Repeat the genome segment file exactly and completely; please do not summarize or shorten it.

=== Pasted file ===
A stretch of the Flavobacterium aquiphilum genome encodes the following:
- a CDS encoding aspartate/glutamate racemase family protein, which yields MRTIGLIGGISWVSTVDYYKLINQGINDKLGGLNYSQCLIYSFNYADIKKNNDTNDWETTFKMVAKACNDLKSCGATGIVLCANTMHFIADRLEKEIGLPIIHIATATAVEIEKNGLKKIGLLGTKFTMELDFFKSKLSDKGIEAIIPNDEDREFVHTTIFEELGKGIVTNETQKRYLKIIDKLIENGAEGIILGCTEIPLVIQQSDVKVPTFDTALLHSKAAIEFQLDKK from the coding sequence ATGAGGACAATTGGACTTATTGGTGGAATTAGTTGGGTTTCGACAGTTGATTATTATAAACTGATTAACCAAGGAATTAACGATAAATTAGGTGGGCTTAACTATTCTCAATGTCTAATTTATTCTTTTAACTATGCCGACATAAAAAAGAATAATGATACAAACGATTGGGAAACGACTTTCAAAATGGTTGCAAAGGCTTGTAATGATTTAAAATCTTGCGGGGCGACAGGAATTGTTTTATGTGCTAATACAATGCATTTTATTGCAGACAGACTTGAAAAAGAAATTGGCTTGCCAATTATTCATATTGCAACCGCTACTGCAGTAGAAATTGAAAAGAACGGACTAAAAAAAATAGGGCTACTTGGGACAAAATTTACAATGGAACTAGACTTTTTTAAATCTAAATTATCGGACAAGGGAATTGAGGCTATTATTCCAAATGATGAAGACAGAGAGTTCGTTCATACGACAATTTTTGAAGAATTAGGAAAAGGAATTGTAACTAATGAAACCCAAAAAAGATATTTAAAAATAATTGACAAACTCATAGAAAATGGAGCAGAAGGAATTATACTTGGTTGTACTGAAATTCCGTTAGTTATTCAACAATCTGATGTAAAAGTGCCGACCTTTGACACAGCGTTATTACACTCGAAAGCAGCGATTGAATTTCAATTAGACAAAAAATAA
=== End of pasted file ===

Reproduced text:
A stretch of the Flavobacterium aquiphilum genome encodes the following:
- a CDS encoding aspartate/glutamate racemase family protein, which yields MRTIGLIGGISWVSTVDYYKLINQGINDKLGGLNYSQCLIYSFNYADIKKNNDTNDWETTFKMVAKACNDLKSCGATGIVLCANTMHFIADRLEKEIGLPIIHIATATAVEIEKNGLKKIGLLGTKFTMELDFFKSKLSDKGIEAIIPNDEDREFVHTTIFEELGKGIVTNETQKRYLKIIDKLIENGAEGIILGCTEIPLVIQQSDVKVPTFDTALLHSKAAIEFQLDKK from the coding sequence ATGAGGACAATTGGACTTATTGGTGGAATTAGTTGGGTTTCGACAGTTGATTATTATAAACTGATTAACCAAGGAATTAACGATAAATTAGGTGGGCTTAACTATTCTCAATGTCTAATTTATTCTTTTAACTATGCCGACATAAAAAAGAATAATGATACAAACGATTGGGAAACGACTTTCAAAATGGTTGCAAAGGCTTGTAATGATTTAAAATCTTGCGGGGCGACAGGAATTGTTTTATGTGCTAATACAATGCATTTTATTGCAGACAGACTTGAAAAAGAAATTGGCTTGCCAATTATTCATATTGCAACCGCTACTGCAGTAGAAATTGAAAAGAACGGACTAAAAAAAATAGGGCTACTTGGGACAAAATTTACAATGGAACTAGACTTTTTTAAATCTAAATTATCGGACAAGGGAATTGAGGCTATTATTCCAAATGATGAAGACAGAGAGTTCGTTCATACGACAATTTTTGAAGAATTAGGAAAAGGAATTGTAACTAATGAAACCCAAAAAAGATATTTAAAAATAATTGACAAACTCATAGAAAATGGAGCAGAAGGAATTATACTTGGTTGTACTGAAATTCCGTTAGTTATTCAACAATCTGATGTAAAAGTGCCGACCTTTGACACAGCGTTATTACACTCGAAAGCAGCGATTGAATTTCAATTAGACAAAAAATAA